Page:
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Trumpeter lawsuit settles; Pierce Co. will pay $1.4 million

A 10-year-old land development dispute will end with a phone call Thursday.

Rather than take their chances with a jury, Pierce County Board members voted at about 9:30 p.m. Wednesday to pay $1.4 million to settle a lawsuit filed by Trumpeter Development LLC. The case involves an 817-acre development on a bluff bordering the Mississippi and Big River.

Trumpeter litigation has continued since February 1999 when Pierce County's Land Management Committee denied approval of 13 certified survey maps that would have allowed Trumpeter to develop the last 41 of 125 residential lots.

The committee had approved earlier maps, but balked at approving the final lots, insisting that Trumpeter set aside land for a public park rather than paying a per-lot park fee as the developer had in the past.

In a claim filed in 2002, Trumpeter asked for over $4 million in damages.

The settlement approved Wednesday includes $800,000 to compensate Trumpeter for losses and $600,000 for interest and attorney fees.

The good news -- if it can be called that -- for county taxpayers is that they've already paid the settlement amount. Of the $1.4 million, $626,000 will come from a "property acquisition" fund that was accumulated over time and the balance from the county's "contingency fund."

Following a closed meeting, their second in three days, board members met briefly in public session Wednesday to vote on a prepared motion outlining the terms of the settlement.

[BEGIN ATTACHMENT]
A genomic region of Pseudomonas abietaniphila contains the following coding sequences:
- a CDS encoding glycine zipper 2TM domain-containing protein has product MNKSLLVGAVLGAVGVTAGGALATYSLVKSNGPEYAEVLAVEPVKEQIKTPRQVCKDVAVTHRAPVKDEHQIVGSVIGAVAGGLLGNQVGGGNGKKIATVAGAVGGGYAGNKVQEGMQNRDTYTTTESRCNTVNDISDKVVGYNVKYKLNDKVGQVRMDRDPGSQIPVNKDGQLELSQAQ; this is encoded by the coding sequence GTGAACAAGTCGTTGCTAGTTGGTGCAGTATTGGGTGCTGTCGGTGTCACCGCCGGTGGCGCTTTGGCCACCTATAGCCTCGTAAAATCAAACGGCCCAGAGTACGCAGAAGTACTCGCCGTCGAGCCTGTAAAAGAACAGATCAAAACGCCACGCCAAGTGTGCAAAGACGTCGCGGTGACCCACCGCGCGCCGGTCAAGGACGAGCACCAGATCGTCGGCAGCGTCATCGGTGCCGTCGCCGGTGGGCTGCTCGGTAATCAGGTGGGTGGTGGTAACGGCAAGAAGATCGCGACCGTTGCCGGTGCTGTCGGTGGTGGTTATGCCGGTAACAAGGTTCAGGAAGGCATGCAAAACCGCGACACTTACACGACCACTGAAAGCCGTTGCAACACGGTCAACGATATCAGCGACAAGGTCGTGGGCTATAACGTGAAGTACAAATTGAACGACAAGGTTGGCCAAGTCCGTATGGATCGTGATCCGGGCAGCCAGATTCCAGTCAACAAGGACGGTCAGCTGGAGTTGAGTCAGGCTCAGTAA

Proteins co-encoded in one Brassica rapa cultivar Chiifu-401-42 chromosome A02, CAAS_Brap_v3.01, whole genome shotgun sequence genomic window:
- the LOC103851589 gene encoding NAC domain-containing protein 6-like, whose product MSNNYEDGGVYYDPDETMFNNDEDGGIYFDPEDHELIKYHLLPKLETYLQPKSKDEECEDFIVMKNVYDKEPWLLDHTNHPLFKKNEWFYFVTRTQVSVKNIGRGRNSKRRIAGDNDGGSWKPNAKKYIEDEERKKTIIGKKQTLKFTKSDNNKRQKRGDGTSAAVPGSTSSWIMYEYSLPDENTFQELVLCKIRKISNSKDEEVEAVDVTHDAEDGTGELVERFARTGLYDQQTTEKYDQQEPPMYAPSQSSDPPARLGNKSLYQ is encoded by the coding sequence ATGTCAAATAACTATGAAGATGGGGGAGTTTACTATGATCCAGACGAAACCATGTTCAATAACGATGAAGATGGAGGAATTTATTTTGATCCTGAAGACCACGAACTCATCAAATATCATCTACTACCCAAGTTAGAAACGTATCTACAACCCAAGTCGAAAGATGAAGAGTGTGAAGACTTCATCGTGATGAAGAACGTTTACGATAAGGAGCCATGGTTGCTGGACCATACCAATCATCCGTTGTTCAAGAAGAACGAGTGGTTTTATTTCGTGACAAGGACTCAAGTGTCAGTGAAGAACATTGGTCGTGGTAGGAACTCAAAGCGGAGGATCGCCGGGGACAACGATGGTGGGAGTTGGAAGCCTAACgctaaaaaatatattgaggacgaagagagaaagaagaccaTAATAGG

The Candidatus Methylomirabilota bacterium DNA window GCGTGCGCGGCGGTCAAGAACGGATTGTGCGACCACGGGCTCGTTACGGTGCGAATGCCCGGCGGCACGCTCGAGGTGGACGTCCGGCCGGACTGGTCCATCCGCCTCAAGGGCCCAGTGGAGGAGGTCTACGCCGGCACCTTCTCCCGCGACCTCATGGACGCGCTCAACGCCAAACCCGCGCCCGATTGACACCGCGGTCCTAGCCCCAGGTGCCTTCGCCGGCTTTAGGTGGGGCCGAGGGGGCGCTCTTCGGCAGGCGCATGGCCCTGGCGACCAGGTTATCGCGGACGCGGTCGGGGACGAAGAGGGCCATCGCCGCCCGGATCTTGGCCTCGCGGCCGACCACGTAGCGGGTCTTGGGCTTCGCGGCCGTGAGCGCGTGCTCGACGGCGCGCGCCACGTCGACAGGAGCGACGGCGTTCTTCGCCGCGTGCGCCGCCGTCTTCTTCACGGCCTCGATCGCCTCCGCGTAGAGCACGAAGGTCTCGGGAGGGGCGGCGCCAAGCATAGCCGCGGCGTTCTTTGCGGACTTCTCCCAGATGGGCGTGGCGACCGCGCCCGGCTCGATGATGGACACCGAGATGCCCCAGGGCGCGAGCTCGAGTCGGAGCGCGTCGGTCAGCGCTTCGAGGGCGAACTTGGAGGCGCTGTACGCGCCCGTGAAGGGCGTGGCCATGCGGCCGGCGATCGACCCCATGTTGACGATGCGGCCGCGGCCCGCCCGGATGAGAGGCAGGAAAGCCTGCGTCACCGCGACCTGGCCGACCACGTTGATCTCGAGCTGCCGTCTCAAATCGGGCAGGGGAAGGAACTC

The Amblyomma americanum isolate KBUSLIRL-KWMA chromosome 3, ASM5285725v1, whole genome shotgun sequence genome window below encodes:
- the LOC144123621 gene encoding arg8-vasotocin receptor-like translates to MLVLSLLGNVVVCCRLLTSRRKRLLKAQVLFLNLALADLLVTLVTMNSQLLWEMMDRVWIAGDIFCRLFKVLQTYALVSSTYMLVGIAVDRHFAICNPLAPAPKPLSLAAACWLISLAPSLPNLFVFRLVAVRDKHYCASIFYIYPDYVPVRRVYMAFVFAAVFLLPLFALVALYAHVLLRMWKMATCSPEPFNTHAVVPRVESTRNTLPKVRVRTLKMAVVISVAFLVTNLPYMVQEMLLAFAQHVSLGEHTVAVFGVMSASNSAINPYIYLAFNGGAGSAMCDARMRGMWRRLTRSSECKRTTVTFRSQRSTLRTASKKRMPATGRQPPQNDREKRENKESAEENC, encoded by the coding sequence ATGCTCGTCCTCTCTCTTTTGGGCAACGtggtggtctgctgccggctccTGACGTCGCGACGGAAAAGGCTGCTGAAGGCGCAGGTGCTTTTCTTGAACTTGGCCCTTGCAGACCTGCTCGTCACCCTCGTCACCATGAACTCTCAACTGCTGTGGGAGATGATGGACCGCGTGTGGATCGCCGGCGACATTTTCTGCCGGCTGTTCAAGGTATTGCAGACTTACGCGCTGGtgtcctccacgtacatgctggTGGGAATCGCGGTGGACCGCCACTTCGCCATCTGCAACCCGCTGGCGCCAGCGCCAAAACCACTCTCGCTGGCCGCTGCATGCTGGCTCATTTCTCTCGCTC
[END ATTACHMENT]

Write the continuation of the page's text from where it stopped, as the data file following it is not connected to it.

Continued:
Corporation Counsel Brad Lawrence, who said supervisors would have no other comment that night, explained that although there is no hearing scheduled, the presiding judge in the case said he would interrupt his calendar Thursday for a telephone conference to approve the settlement.

Lawrence said the parties' attorneys had reached "a settlement in principle" prior to Wednesday night's meeting.

The County Board vote to accept was 11-5 with supervisors Rich Purdy, Ben Plunkett, Nikki Shonoiki, John Kucinski and Bill Gilles voting no. Supervisor Jim Camery was not present for the vote.

A 12-person jury trial was scheduled to begin next Monday in Ellsworth before Trempealeau County Judge John Damon.

Only one of the people who were on the Land Management Committee in 1999 is still on the County Board. The administrator and attorney who advised the committee then are also no longer with the county.